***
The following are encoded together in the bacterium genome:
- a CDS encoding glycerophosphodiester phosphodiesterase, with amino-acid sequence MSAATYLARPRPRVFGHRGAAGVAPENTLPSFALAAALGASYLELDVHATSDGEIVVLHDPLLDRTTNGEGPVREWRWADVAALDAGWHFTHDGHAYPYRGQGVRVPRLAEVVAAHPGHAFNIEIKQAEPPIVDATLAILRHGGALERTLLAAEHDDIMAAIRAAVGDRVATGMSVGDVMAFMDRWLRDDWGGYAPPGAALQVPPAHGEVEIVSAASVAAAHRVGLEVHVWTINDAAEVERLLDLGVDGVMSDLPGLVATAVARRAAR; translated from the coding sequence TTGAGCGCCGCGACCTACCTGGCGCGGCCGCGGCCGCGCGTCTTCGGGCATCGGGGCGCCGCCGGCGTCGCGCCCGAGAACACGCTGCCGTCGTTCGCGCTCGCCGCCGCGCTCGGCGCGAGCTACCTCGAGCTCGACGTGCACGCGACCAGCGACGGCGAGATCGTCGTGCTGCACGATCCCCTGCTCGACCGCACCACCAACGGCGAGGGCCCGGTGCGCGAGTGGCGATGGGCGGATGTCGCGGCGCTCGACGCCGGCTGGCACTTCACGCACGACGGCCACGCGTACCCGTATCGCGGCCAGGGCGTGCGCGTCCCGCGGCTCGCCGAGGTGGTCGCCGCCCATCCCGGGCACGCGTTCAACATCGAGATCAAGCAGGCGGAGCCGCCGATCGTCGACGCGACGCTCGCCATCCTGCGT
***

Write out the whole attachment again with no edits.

The following are encoded together in the bacterium genome:
- a CDS encoding glycerophosphodiester phosphodiesterase, with amino-acid sequence MSAATYLARPRPRVFGHRGAAGVAPENTLPSFALAAALGASYLELDVHATSDGEIVVLHDPLLDRTTNGEGPVREWRWADVAALDAGWHFTHDGHAYPYRGQGVRVPRLAEVVAAHPGHAFNIEIKQAEPPIVDATLAILRHGGALERTLLAAEHDDIMAAIRAAVGDRVATGMSVGDVMAFMDRWLRDDWGGYAPPGAALQVPPAHGEVEIVSAASVAAAHRVGLEVHVWTINDAAEVERLLDLGVDGVMSDLPGLVATAVARRAAR; translated from the coding sequence TTGAGCGCCGCGACCTACCTGGCGCGGCCGCGGCCGCGCGTCTTCGGGCATCGGGGCGCCGCCGGCGTCGCGCCCGAGAACACGCTGCCGTCGTTCGCGCTCGCCGCCGCGCTCGGCGCGAGCTACCTCGAGCTCGACGTGCACGCGACCAGCGACGGCGAGATCGTCGTGCTGCACGATCCCCTGCTCGACCGCACCACCAACGGCGAGGGCCCGGTGCGCGAGTGGCGATGGGCGGATGTCGCGGCGCTCGACGCCGGCTGGCACTTCACGCACGACGGCCACGCGTACCCGTATCGCGGCCAGGGCGTGCGCGTCCCGCGGCTCGCCGAGGTGGTCGCCGCCCATCCCGGGCACGCGTTCAACATCGAGATCAAGCAGGCGGAGCCGCCGATCGTCGACGCGACGCTCGCCATCCTGCGT